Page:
Glass

Glass

Glass

M. Night Shyamalan brings together the narratives of Split and Unbreakable. Returning are Bruce Willis, James McAvoy and Samuel L. Jackson.

Following the conclusion of Split, Glass finds David Dunn (Willis) pursuing Kevin Wendell Crumb’s (McAvoy) superhuman figure of The Beast in a series of escalating encounters, while the shadowy presence of Elijah Price (Jackson) emerges as an orchestrator who holds secrets critical to both men.

2019Rating: M, Violence & content that may disturb129 minsUSA
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Glass / Reviews

Flicks, Tony Stamp

Flicks, Tony Stamp

M. Night Shyamalan brings together the narratives of Split and Unbreakable for this third film in his own slanted superhero universe. In his review, critic Tony Stamp says you've got to roll with the frustrations and strangeness to get to the genuinely entertaining stuff.

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Variety

Variety

The movie, watchable as it is, is still a disappointment, because it extends and belabours the conceits of "Unbreakable" without the sensation of mystical dark discovery that made that film indelible.

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Vanity Fair

Vanity Fair

I left Glass feeling less annoyed by Shyamalan doing his thing than I may have in the past. It's actually a little fun to have him around again, demanding our awe.

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Total Film

Total Film

This is clearly one 'for the fans', but those fans might have had their hearts set on a more rousing conclusion.

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Time Out

Time Out

The Sixth Sense, still his only great film, is also a therapy psychodrama, but whereas that ghost story reckoned with bedrock matters of loss and child abuse, Glass assumes that we're all going to lean in at dialogue about comic books.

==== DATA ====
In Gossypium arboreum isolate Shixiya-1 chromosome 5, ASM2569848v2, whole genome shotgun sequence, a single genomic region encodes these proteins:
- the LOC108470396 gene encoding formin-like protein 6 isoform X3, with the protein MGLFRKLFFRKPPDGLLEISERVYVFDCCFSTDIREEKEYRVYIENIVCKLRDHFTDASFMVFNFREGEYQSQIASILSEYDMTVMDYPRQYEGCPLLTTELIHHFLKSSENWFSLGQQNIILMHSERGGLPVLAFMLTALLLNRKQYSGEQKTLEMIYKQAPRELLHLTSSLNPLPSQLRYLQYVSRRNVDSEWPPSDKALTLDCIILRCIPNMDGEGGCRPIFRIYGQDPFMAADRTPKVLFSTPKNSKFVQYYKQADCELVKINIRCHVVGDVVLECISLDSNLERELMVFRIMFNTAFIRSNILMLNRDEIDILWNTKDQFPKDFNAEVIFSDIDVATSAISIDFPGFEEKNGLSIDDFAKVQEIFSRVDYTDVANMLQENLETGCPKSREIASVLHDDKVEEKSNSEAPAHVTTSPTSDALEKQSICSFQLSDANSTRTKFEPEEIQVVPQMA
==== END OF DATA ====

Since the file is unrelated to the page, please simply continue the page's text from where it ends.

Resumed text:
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The Times

The Times

All this pseudish cultural analysis robs the story of its emotion. It's not the lack of action, it's the lack of feeling that's the problem.

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Stuff

Stuff

I've always been a Glass half-full fan of Shyamalan, but this drab disappointment has shattered my faith.

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Hollywood Reporter

Hollywood Reporter

Though satisfying enough to work at the multiplex, it doesn't erase memories of the ways that even movies before the abjectly awful After Earth and The Last Airbender made us wary of the words "a film by M. Night Shyamalan."

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FilmInk

FilmInk

...well made, well acted, gorgeously shot film that is worth a look, but for audience members invested in these stories, in these characters, it may prove a somewhat sluggish and deflating experience.

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Empire Magazine

Empire Magazine

Essentially a Split sequel with an Unbreakable topping, this is weaker than either of those films but still has a decent amount of entertaining and creepy sequences, most of them due to McAvoy's high-commitment performance.

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